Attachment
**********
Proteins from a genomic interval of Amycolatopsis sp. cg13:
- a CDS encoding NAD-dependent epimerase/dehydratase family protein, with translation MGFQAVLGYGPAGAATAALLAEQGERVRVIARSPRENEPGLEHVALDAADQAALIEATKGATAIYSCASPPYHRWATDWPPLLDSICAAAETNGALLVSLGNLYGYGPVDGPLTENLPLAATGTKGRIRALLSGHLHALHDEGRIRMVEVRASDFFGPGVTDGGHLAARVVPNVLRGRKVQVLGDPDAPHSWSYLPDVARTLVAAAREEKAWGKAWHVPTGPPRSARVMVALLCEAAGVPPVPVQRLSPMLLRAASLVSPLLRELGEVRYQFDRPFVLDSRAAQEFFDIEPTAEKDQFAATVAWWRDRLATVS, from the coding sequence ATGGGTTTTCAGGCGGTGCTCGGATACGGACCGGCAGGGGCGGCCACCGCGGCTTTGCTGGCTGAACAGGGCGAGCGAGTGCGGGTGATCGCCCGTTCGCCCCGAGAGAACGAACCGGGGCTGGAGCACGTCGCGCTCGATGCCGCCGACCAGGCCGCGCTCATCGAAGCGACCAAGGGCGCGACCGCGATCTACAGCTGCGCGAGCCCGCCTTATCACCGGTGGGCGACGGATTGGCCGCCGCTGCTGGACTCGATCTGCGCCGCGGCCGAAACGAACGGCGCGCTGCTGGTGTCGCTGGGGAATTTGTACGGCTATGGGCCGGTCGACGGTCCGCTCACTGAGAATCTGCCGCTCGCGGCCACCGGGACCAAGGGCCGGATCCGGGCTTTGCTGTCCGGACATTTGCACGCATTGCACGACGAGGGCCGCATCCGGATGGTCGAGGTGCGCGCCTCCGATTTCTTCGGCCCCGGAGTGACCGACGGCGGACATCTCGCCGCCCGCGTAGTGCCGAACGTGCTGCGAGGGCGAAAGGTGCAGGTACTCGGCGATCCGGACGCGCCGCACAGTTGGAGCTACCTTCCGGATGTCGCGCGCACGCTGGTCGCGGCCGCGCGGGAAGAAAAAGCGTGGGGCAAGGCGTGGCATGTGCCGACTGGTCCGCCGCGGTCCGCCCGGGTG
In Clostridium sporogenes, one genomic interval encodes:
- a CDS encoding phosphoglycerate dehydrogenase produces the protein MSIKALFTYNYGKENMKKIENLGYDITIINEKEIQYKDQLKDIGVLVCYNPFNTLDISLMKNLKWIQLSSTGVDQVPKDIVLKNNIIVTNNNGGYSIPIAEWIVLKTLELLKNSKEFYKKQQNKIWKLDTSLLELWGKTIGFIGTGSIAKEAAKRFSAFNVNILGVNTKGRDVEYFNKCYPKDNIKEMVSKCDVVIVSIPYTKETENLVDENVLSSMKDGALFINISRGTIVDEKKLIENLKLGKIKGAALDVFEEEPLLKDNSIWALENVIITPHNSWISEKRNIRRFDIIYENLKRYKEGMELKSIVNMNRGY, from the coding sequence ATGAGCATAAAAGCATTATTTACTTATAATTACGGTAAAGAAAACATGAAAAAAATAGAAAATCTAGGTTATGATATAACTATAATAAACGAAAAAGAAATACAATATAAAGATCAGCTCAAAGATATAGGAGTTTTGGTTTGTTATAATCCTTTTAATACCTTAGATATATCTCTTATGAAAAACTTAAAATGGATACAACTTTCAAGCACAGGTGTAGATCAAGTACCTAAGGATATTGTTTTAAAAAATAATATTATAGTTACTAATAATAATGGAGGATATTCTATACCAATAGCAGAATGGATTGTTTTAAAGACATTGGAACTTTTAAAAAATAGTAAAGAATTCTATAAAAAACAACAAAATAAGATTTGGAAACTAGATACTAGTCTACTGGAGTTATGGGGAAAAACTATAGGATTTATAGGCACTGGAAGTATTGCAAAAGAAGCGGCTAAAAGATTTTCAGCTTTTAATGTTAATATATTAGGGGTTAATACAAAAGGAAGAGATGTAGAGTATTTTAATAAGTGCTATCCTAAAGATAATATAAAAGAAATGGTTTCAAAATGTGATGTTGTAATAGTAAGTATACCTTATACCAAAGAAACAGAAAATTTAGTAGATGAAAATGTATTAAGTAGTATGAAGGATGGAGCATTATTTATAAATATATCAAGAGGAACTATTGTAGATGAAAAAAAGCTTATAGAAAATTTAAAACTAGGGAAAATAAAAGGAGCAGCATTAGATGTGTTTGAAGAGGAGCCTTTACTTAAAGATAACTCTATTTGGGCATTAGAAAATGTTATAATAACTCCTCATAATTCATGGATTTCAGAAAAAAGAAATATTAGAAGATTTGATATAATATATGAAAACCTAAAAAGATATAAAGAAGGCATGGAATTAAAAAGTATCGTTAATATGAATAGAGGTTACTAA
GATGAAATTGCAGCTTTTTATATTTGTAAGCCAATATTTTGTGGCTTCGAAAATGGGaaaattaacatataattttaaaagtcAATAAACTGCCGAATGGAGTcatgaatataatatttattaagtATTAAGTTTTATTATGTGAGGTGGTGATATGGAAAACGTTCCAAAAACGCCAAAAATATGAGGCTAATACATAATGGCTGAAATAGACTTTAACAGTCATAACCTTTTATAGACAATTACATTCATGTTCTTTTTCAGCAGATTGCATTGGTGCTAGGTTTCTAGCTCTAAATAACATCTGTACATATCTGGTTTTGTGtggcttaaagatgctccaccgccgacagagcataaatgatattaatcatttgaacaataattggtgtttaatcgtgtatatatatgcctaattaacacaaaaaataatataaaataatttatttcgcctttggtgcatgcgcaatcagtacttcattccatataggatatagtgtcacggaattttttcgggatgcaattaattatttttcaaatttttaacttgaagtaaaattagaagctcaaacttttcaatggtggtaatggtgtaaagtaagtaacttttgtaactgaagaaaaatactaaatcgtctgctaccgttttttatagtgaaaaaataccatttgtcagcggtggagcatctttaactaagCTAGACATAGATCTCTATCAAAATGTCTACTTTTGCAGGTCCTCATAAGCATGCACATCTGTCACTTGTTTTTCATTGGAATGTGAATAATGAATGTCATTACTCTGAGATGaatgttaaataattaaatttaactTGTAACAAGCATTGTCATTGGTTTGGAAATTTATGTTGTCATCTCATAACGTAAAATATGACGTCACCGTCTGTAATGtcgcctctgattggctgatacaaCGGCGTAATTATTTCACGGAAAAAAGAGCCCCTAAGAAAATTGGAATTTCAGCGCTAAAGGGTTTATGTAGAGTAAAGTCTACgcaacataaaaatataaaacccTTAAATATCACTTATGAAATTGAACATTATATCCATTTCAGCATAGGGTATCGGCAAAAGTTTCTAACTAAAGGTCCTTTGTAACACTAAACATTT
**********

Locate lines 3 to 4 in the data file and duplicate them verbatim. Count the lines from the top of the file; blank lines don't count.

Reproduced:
In Clostridium sporogenes, one genomic interval encodes:
- a CDS encoding phosphoglycerate dehydrogenase produces the protein MSIKALFTYNYGKENMKKIENLGYDITIINEKEIQYKDQLKDIGVLVCYNPFNTLDISLMKNLKWIQLSSTGVDQVPKDIVLKNNIIVTNNNGGYSIPIAEWIVLKTLELLKNSKEFYKKQQNKIWKLDTSLLELWGKTIGFIGTGSIAKEAAKRFSAFNVNILGVNTKGRDVEYFNKCYPKDNIKEMVSKCDVVIVSIPYTKETENLVDENVLSSMKDGALFINISRGTIVDEKKLIENLKLGKIKGAALDVFEEEPLLKDNSIWALENVIITPHNSWISEKRNIRRFDIIYENLKRYKEGMELKSIVNMNRGY, from the coding sequence ATGAGCATAAAAGCATTATTTACTTATAATTACGGTAAAGAAAACATGAAAAAAATAGAAAATCTAGGTTATGATATAACTATAATAAACGAAAAAGAAATACAATATAAAGATCAGCTCAAAGATATAGGAGTTTTGGTTTGTTATAATCCTTTTAATACCTTAGATATATCTCTTATGAAAAACTTAAAATGGATACAACTTTCAAGCACAGGTGTAGATCAAGTACCTAAGGATATTGTTTTAAAAAATAATATTATAGTTACTAATAATAATGGAGGATATTCTATACCAATAGCAGAATGGATTGTTTTAAAGACATTGGAACTTTTAAAAAATAGTAAAGAATTCTATAAAAAACAACAAAATAAGATTTGGAAACTAGATACTAGTCTACTGGAGTTATGGGGAAAAACTATAGGATTTATAGGCACTGGAAGTATTGCAAAAGAAGCGGCTAAAAGATTTTCAGCTTTTAATGTTAATATATTAGGGGTTAATACAAAAGGAAGAGATGTAGAGTATTTTAATAAGTGCTATCCTAAAGATAATATAAAAGAAATGGTTTCAAAATGTGATGTTGTAATAGTAAGTATACCTTATACCAAAGAAACAGAAAATTTAGTAGATGAAAATGTATTAAGTAGTATGAAGGATGGAGCATTATTTATAAATATATCAAGAGGAACTATTGTAGATGAAAAAAAGCTTATAGAAAATTTAAAACTAGGGAAAATAAAAGGAGCAGCATTAGATGTGTTTGAAGAGGAGCCTTTACTTAAAGATAACTCTATTTGGGCATTAGAAAATGTTATAATAACTCCTCATAATTCATGGATTTCAGAAAAAAGAAATATTAGAAGATTTGATATAATATATGAAAACCTAAAAAGATATAAAGAAGGCATGGAATTAAAAAGTATCGTTAATATGAATAGAGGTTACTAA